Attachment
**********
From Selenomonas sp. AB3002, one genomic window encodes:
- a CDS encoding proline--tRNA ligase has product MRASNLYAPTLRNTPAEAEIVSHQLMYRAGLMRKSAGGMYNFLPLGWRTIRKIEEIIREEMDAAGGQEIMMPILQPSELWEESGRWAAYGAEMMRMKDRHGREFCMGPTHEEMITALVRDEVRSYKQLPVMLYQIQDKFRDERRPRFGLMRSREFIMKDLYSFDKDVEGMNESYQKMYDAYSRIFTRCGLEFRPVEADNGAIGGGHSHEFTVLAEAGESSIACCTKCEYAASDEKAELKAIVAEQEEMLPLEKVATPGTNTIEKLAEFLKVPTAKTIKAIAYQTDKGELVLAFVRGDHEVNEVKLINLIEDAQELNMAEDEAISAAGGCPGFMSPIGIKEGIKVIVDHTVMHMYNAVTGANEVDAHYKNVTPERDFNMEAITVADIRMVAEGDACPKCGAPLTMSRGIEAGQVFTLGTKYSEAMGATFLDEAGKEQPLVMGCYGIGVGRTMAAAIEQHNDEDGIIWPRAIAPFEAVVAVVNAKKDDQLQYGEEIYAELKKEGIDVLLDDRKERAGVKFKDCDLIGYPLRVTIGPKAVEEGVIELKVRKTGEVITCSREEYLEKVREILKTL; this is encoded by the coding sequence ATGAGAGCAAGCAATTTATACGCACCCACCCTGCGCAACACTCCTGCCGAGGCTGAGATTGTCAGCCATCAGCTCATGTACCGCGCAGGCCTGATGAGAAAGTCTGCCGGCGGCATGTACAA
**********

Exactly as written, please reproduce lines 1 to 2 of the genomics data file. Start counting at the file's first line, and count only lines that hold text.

From Selenomonas sp. AB3002, one genomic window encodes:
- a CDS encoding proline--tRNA ligase has product MRASNLYAPTLRNTPAEAEIVSHQLMYRAGLMRKSAGGMYNFLPLGWRTIRKIEEIIREEMDAAGGQEIMMPILQPSELWEESGRWAAYGAEMMRMKDRHGREFCMGPTHEEMITALVRDEVRSYKQLPVMLYQIQDKFRDERRPRFGLMRSREFIMKDLYSFDKDVEGMNESYQKMYDAYSRIFTRCGLEFRPVEADNGAIGGGHSHEFTVLAEAGESSIACCTKCEYAASDEKAELKAIVAEQEEMLPLEKVATPGTNTIEKLAEFLKVPTAKTIKAIAYQTDKGELVLAFVRGDHEVNEVKLINLIEDAQELNMAEDEAISAAGGCPGFMSPIGIKEGIKVIVDHTVMHMYNAVTGANEVDAHYKNVTPERDFNMEAITVADIRMVAEGDACPKCGAPLTMSRGIEAGQVFTLGTKYSEAMGATFLDEAGKEQPLVMGCYGIGVGRTMAAAIEQHNDEDGIIWPRAIAPFEAVVAVVNAKKDDQLQYGEEIYAELKKEGIDVLLDDRKERAGVKFKDCDLIGYPLRVTIGPKAVEEGVIELKVRKTGEVITCSREEYLEKVREILKTL; this is encoded by the coding sequence ATGAGAGCAAGCAATTTATACGCACCCACCCTGCGCAACACTCCTGCCGAGGCTGAGATTGTCAGCCATCAGCTCATGTACCGCGCAGGCCTGATGAGAAAGTCTGCCGGCGGCATGTACAA